I’m not a germaphobe by any means, but I love cleanliness. When I clean, I really clean, and I usually won’t stop until the mixed smells of my various cleaning products permeate my house.
I will fill countless bags of giveaway items to be taken to the local Goodwill. I would describe myself as the opposite of a hoarder, whatever that would be called. And if I’ve just vacuumed the carpets, forget about walking on them. You’re confined to the hardwood floors in the kitchen so as to not mess up the beautiful vacuum lines I’ve so perfectly created.
Now that spring has sprung, unsprung, and then sprung again around most of the country, I’ve been thinking about my spring-cleaning rituals. It’s the one time of the year where my cleaning standards are socially acceptable, because for some reason, a lot of other people are doing it, too.
I don’t know how the tradition of spring-cleaning started. I’m assuming it’s the beautiful weather and the promise of an exciting summer peeking around the corner that makes us want to get our living quarters so organized and ready for whatever will come. We’re cleaning out the gray sludge of winter to prepare for summer.
This year, though, my spring-cleaning is leading up to something more: a move to Tampa after graduation for a promotion within my company.
So far, this year has been filled with lots of exciting and life-changing events that have, ultimately, been mentally and emotionally taxing, no matter the positive effects that they will have on my life in the future. Change is hard.
During the ins and outs of everyday life, it has become easy to forget to take care of my own needs and give myself attention, too. In the midst of cleaning and packing, I’ve realized that spring-cleaning is about so much more than just getting ready for summer. For me, it’s become a symbolic “refresh” button I get to push on my life. As I’m now not only cleaning my closet, but packing it up to move it 100 miles away, I’m extending my spring cleaning to my mind, as well.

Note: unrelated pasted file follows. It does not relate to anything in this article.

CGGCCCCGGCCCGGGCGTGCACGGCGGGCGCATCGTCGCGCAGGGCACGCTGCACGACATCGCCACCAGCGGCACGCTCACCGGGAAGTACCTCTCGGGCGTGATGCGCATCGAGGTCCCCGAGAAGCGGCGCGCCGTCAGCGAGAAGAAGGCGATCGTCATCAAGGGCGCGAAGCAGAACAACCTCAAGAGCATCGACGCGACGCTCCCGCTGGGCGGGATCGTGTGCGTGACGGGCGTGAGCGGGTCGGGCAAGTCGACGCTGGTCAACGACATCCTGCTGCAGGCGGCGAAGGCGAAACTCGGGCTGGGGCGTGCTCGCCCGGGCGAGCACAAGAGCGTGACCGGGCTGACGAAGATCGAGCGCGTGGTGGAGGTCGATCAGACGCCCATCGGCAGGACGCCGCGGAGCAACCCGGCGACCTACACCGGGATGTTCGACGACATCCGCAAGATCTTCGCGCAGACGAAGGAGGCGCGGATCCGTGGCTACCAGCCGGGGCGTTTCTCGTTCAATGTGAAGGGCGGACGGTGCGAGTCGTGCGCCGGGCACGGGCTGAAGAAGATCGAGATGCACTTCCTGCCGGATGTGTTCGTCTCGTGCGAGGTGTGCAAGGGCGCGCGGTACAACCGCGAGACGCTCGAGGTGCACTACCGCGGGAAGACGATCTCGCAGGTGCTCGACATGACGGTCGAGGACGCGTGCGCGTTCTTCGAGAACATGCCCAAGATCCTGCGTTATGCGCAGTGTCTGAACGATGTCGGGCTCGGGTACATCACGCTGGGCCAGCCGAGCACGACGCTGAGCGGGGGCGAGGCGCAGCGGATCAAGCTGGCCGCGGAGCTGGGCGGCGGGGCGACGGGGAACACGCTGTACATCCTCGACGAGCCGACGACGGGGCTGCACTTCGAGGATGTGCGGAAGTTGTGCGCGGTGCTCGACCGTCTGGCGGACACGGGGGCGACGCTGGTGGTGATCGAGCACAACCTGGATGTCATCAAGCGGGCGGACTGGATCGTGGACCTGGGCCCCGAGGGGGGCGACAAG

Traditionally, I’m extremely independent and self-sufficient. I moved away from home when I was 16, eager to grow up too quickly, and, I guess, those qualities have naturally resulted. In my career and extracurricular activities, an extroverted personality is required of me, but I’m an introvert at heart and big groups of people make me uncomfortable. Lately though, I’ve found myself relying on others for my source of energy and emotional support more than I’d like to admit.
When my girlfriend recently told me she felt as though she wasn’t getting enough time to herself between her career and our relationship, it got me thinking. First, though, it hurt my feelings. I didn’t really understand how giving her time to herself, which I perceived to be space away from me, would benefit our relationship. We have a great relationship, so I was just confused.
I felt like I was being punished for loving her, until I realized that I had been unnaturally clingy – perhaps because I had forgotten I can make myself happy in ways that others can’t, and I had been pushing to get that happiness from her, instead. And, not surprisingly, it wasn’t working. She didn’t realize she was giving me the wake-up call I had needed for myself, too.
I had the epiphany that if it had been my best friend coming to me, saying she needed more time to herself so she could give more in other aspects of her life, I would tell her to take it in a heartbeat. And that when we feel fulfilled on our own, it enables us to authentically give more in other relationships in our lives!
I’ve decided to try to go back to the basics. What makes me happy when it’s just me? I had a reality check when I realized that I haven’t read a book from start to finish in about 10 months; cracking open a good book was something I used to crave at the end of a long day.
“Wow. How disconnected have I really been from myself?” I thought.
After some reflection, I added exercising, blogging, and cooking to my list of neglected activities that I’m usually so devout to. I know that it is not my love for these activities that has changed, but the concept of entertaining myself without relying on others for happiness is something I’ve lost sight of.
Whatever your situation, whether furthering your career, graduating from college, or living for your relationship or kids, don’t forget to remember yourself. This spring, pledge to yourself to clean more than your closet, and press your own “reset” button by going back to the basics.
Do it for yourself, knowing that it will also enhance what you’ve been living for, too. It feels good, I promise.
Erin O’Flaherty is a senior pursuing a bachelor’s degree in accounting and a former Miss University of Central Florida. She can be reached at firstname.lastname@example.org.